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Healing as a process of transformation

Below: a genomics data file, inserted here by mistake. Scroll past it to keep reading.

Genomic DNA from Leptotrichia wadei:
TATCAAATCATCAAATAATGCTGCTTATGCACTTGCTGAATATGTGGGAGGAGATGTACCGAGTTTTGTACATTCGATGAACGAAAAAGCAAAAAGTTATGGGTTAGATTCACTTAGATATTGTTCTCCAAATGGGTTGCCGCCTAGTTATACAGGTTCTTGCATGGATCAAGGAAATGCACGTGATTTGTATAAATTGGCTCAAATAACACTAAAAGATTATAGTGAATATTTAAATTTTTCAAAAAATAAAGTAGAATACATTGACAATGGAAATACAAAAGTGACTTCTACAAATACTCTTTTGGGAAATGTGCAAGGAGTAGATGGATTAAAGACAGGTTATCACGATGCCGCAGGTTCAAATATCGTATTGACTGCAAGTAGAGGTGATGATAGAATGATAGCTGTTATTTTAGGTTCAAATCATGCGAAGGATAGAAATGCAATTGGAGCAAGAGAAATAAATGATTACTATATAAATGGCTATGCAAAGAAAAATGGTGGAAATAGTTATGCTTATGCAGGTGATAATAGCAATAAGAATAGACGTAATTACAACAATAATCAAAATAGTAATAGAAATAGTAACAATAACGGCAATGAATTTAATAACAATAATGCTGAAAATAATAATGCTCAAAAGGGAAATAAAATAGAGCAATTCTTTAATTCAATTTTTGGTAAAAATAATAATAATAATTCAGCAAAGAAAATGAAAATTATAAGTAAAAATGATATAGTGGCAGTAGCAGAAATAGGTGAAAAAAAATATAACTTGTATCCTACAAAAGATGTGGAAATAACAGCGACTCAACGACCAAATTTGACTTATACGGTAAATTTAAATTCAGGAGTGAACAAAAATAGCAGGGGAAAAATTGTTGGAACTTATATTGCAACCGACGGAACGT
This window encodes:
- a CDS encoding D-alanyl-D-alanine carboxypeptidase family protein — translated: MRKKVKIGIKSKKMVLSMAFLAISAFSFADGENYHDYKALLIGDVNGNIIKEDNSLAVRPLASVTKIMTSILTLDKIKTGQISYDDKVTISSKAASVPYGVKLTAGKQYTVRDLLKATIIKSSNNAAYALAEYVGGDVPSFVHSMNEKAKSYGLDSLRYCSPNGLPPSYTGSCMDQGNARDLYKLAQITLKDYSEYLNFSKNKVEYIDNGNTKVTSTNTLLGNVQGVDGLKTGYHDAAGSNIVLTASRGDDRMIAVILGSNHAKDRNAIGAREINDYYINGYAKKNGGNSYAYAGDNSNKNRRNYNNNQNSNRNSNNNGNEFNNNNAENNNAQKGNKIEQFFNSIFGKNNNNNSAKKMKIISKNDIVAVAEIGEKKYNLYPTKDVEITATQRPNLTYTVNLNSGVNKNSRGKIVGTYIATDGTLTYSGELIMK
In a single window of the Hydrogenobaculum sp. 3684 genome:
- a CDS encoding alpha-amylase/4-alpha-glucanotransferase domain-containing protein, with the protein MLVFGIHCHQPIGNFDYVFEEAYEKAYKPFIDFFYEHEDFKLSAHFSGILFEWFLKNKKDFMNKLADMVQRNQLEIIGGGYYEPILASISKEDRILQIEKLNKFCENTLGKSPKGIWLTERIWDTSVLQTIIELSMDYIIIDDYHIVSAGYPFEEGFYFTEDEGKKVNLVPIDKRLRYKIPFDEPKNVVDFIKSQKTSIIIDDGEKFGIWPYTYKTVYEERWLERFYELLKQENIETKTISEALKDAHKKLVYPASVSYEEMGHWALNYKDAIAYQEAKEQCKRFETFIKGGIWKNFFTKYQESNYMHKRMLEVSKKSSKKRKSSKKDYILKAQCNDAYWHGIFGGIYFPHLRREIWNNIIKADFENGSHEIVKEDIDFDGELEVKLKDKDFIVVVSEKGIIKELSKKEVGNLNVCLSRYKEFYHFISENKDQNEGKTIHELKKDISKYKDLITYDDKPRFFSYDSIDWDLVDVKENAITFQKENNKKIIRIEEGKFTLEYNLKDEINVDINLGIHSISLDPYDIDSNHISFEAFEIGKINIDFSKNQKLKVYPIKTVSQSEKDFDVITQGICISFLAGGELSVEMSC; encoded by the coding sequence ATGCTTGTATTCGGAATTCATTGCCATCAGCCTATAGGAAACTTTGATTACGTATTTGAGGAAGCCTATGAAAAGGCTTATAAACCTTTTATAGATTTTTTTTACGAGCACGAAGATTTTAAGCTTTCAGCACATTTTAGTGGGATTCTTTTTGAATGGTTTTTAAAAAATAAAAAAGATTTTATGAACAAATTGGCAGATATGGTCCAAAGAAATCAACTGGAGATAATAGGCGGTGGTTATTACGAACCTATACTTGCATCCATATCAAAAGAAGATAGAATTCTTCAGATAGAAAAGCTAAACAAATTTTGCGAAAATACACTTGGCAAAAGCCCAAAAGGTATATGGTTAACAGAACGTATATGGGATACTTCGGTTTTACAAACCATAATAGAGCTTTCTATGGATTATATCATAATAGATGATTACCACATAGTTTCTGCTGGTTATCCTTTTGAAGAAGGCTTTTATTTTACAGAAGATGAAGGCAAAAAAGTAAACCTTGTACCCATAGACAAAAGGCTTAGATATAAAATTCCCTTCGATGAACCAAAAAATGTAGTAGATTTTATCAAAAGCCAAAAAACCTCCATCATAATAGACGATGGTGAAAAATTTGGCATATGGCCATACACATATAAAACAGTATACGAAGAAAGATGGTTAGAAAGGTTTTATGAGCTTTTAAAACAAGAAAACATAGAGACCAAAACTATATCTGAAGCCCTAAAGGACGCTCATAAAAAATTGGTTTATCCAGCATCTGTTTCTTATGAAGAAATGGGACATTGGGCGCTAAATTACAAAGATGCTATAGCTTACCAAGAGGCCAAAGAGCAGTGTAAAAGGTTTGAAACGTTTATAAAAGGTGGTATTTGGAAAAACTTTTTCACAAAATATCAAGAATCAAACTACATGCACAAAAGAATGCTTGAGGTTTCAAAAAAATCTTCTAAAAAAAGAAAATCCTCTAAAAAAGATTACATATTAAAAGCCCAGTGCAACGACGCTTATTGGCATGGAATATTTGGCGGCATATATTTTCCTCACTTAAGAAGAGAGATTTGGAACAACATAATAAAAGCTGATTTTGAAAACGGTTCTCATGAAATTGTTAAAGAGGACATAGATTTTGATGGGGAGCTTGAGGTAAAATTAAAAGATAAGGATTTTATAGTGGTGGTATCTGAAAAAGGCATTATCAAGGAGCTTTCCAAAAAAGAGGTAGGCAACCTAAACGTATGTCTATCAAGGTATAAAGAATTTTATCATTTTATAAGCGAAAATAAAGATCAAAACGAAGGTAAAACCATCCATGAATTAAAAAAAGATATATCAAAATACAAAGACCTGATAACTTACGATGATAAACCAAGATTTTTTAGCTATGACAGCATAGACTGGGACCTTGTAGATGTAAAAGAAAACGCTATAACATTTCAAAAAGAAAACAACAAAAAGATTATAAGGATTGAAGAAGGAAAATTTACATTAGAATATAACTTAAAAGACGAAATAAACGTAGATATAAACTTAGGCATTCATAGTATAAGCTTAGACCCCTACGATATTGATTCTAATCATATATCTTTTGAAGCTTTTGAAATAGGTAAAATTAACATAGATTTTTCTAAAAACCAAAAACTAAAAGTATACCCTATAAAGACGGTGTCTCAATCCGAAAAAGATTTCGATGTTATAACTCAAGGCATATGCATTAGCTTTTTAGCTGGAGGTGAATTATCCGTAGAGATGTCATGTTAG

Between the ages of five and six, my family and I had a car accident in which I hurt my forehead when I gave myself a strong blow with the windshield, generating a scar that pierces much of it and that I still keep. Beyond the traumatic event, and without going into so many details, I share this personal event with one purpose: to better transmit, based on my experience, the personal concept of pain, suffering and healing. The wound on a physical level hurt too much for a few hours and emotional pain was also generated for some time. However, this event was assimilated and healed, and the scar ended up being part of my face. Surely you have heard the phrase, attributed to Buddha or Albert Einstein who reads: "Pain is inevitable, suffering is optional." Beyond analyzing the depth, certainty or falsehood that this sentence encompasses, I want to use it to explain the following: I could have chosen to get stuck in the suffering of this event, try to erase the scar so as not to remember, to allow mental talk to sink me again and again in victimhood. However, every time I take the time to look at my scar in front of the mirror, touch it with my hand, I can remember that event, but the skin no longer hurts, remember the experience, but without suffering or agony. Among the infinite and variable paths of healing that exist and have existed, the path of the master or sacred plants, give you the option, if you allow yourself, to transcend the experiences or situations of pain that have been generated throughout your life and even thank you for them. Discern that, in the center of your being, in your divine essence, there is really nothing to heal. A small and simple practice that you can incorporate into your daily life, is to repeat, every time the mental talk locks you in the vicious circle of suffering, the following phrase: "I appreciate my past, I learn the lesson and let it go."

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